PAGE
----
the immigrants – The p.s. ‘Manawatu’ arrived between 6 and 7 o’clock last night, with the immigrants by the ‘Golden Sea.’ They were not quite so numerous as was expected, the list showing but 73 ½ statute adults. There are only two single women amongst the number. There are two carpenters, three shoemakers, two painters, one gardener, one cooper, two bricklayers, one butcher, one fitter, one blacksmith, one hammerman, one ironworker, one wheelwright, one broker, one dairyman, nine farm labourers, fifteen labourers, and one “navvy.” The employment of a few of the immigrants is undescribed. They were all taken on board the p.s. ‘Manawatu’ at Somes’s Island, where the ‘Golden Sea’ has been lying in quarantine, and were at first under the impression that they were to be landed at Wellington. It was not until the ‘Manawatu’ cleared the Heads that they became aware that her destination was Wanganui, and some amusement was caused in consequence. Our new friends will find no reason to regret the change. Mr Orbell notifies by advertisement that engagements may be made with these people at 11 o’clock this morning at the Immigration Office, Taupo Quay, and also that fresh applications will be received for immigrants expected to arrive per “La Hogue.”

Wanganui Chronicle, 12 May 1874

immigration – Twenty-nine of the ‘Golden Sea’ immigrants, of various occupations, were engaged yesterday, although the weather was bad enough to deter anybody from going to the barracks or elsewhere out of doors unless compelled by necessity. The Immigration Officer expects that the remainder will speedily obtain employment. The behaviour of these immigrants, since their landing, has been of the most praiseworthy character; and altogether they seem to be a superior class of people, and a decided acquisition to the place.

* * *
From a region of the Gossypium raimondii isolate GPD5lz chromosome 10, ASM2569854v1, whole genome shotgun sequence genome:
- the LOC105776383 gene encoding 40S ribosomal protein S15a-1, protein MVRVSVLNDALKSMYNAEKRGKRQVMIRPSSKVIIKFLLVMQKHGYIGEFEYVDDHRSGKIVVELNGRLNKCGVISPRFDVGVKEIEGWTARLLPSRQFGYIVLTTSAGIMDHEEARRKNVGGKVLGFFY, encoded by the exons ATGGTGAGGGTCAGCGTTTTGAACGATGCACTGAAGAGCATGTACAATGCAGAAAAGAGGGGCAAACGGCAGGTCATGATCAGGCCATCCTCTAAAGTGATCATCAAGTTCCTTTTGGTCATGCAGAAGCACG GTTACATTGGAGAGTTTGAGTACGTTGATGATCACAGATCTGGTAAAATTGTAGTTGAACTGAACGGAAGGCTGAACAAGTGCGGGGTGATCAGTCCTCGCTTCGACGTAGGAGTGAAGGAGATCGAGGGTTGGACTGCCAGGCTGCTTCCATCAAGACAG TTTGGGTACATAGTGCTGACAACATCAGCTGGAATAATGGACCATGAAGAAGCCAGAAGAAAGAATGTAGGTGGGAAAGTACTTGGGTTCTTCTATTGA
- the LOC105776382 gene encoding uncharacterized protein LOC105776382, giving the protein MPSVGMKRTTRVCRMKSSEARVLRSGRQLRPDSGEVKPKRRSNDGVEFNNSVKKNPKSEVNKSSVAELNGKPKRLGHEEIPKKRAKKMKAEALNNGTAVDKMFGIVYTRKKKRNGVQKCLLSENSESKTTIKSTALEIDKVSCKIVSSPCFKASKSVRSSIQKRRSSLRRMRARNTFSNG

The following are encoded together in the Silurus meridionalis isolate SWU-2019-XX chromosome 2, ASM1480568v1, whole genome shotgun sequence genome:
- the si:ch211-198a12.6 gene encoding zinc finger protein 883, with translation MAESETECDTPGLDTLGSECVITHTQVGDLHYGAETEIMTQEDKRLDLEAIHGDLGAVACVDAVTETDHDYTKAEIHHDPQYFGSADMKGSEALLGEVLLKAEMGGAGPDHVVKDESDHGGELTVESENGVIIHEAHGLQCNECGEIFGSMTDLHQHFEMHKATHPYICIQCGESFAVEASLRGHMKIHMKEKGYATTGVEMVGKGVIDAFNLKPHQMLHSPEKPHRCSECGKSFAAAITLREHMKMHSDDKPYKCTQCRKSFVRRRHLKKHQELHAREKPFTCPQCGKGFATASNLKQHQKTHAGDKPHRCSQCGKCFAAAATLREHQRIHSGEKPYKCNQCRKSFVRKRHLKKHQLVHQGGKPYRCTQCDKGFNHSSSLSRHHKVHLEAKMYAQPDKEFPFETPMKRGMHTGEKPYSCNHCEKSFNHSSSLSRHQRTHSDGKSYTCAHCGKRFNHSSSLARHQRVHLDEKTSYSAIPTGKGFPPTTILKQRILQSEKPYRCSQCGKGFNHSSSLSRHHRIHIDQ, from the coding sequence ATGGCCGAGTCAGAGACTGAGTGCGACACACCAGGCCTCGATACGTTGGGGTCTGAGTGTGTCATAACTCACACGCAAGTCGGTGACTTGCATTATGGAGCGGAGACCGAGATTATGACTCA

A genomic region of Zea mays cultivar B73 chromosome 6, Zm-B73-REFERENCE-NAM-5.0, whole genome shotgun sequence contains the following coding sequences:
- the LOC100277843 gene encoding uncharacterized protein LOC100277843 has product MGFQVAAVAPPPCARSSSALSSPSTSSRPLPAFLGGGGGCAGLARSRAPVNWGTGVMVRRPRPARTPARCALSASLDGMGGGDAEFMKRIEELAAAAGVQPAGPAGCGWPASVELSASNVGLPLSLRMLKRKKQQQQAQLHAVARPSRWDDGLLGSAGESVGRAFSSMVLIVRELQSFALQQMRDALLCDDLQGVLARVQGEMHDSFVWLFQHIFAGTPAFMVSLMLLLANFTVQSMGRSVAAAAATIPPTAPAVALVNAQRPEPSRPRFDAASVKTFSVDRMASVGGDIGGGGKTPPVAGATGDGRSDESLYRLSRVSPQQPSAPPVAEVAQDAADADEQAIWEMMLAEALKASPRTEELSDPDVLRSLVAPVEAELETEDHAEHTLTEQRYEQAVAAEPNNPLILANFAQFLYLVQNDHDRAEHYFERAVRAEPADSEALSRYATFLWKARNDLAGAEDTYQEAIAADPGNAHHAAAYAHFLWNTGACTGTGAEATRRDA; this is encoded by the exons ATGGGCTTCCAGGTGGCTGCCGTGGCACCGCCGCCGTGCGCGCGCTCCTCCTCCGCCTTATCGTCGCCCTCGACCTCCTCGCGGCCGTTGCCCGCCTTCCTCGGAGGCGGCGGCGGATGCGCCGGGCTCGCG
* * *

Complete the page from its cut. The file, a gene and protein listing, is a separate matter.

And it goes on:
Wanganui Chronicle, 15 May 1874

IMMIGRANTS. – The whole of the immigrants, with the exception of two married couples and two single men, have found employment in their various occupations at the following scale of wages:-- Farm labourers, per week and found £1 to £1 5s; lads 8s to 14s; married couples, for hotels, &c., £1 10s; waiters, £1; painters, £2 2s; dairymen, £1; navvies and labourers, not found 6s to 8s per day; carpenters, 9s; bricklayers, 10s; wheelwrights, 11s; tailors, from £3 to £4 per week. Mr Orbell is expecting a large number more to arrive per ‘La Hogue’ and ‘Wennington,’ both now due in Wellington. Great disappointment is felt at the non-arrival of sufficient female general servants, who are in great demand here at present. Mr Orbell has informed us that the immigrants per ‘Golden Sea’ are giving every satisfaction.